Dame Helen Mirren was crowned best actress for playing Queen Elizabeth II in "The Queen," which also was named the year's best picture.
Forest Whitaker took the best actor prize for his riveting turn as Idi Amin in "The Last King of Scotland," the story of a young Scottish doctor's entanglement with the Ugandan dictator. "Last King" was also named the best British film and took the prize for best adapted screenplay.
Peter Morgan, who wrote "The Queen" and co-wrote "The Last King of Scotland," joked that the double triumph might spawn a sequel.
"Idi Amin wrote love letters to the queen, he offered himself as her lover," Morgan said. "Forest, if you're willing, I think there may be some takers."
Whitaker beat Daniel Craig ("Casino Royale"), Leonardo DiCaprio ("The Departed"), Richard Griffiths ("The History Boys") and Peter O'Toole ("Venus") for the best actor prize.
Director Kevin Macdonald, however, said he initially doubted Whitaker was right for the role.
"He seemed such a sweet, gentle, lovable sort of person," Macdonald said. "He proved he did have those depths of anger and paranoia and terror in him." Mirren, 61, beat out a strong field that included Dame Judi Dench ("Notes on a Scandal"), Penelope Cruz ("Volver"), Kate Winslet ("Little Children") and Meryl Streep ("The Devil Wears Prada").
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Mirren thanked her co-stars and a group "without whom you would never have believed in me as the queen. I refer, of course, to the corgis."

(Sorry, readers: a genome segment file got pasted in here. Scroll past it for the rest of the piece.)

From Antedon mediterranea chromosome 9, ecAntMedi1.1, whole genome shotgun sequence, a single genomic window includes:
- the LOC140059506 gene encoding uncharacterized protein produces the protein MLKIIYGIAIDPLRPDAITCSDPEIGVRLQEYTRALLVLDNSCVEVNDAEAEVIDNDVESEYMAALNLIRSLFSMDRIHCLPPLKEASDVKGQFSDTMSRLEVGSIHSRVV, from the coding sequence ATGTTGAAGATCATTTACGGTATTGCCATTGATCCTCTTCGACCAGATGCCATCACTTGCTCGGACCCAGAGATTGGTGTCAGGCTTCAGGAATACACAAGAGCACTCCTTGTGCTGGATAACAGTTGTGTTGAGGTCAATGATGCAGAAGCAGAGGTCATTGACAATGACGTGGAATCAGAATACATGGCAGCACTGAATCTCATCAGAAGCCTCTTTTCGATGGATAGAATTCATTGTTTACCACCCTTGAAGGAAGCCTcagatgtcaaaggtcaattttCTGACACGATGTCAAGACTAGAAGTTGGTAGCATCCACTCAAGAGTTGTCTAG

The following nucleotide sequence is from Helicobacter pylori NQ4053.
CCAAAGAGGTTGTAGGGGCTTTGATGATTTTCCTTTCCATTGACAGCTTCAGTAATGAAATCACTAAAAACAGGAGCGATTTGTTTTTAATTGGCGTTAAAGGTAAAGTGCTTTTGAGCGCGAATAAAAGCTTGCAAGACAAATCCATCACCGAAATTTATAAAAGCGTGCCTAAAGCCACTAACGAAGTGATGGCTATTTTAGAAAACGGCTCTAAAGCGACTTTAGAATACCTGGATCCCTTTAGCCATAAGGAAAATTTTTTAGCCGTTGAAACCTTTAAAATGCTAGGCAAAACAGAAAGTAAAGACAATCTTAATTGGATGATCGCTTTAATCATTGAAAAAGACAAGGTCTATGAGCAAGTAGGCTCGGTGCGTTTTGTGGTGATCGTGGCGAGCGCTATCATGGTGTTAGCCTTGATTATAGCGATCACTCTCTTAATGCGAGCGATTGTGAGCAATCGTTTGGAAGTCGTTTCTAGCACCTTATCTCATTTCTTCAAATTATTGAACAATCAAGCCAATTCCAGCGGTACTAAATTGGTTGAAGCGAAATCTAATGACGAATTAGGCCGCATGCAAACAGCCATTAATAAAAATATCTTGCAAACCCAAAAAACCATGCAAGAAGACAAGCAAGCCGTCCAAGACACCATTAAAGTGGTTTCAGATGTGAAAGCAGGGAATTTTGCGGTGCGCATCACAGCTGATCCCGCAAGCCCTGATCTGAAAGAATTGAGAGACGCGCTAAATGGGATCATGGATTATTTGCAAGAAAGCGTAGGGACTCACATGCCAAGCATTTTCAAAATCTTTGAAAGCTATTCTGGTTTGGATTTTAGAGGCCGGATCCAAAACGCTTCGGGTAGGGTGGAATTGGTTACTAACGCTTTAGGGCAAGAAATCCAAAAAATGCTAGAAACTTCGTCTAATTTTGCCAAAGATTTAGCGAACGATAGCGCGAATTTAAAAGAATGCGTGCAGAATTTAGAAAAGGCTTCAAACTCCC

"The Queen," which depicts the public mourning and palace intrigue that followed the 1997 death of Princess Diana, beat Alejandro Gonzalez Inarritu's multi-stranded saga "Babel," Martin Scorsese's cops-and-crooks saga "The Departed," the quirky road comedy "Little Miss Sunshine" and "The Last King of Scotland" for the best film prize.
No film dominated the awards, popularly known as BAFTAs and considered an important indicator of success at the Oscars in two weeks. "The Last King of Scotland" took three prizes, as did Guillermo del Toro's fantastical saga "Pan's Labyrinth," which was named best foreign language film and won for costume and makeup design.
The James Bond thriller "Casino Royale" went home with just one prize -- for sound -- despite nominations in nine categories. The film's "Bond girl," Eva Green, was named rising star of the year, an award decided by public vote.
Paul Greengrass was named best director for "United 93," a docudrama-style reenactment of one of the flights hijacked on Sept. 11, 2001.
Former "American idol" contestant Jennifer Hudson was named best supporting actress for the musical "Dreamgirls," while Alan Arkin won the best supporting actor prize for "Little Miss Sunshine."
Michael Arndt won the best original screenplay prize for "Little Miss Sunshine."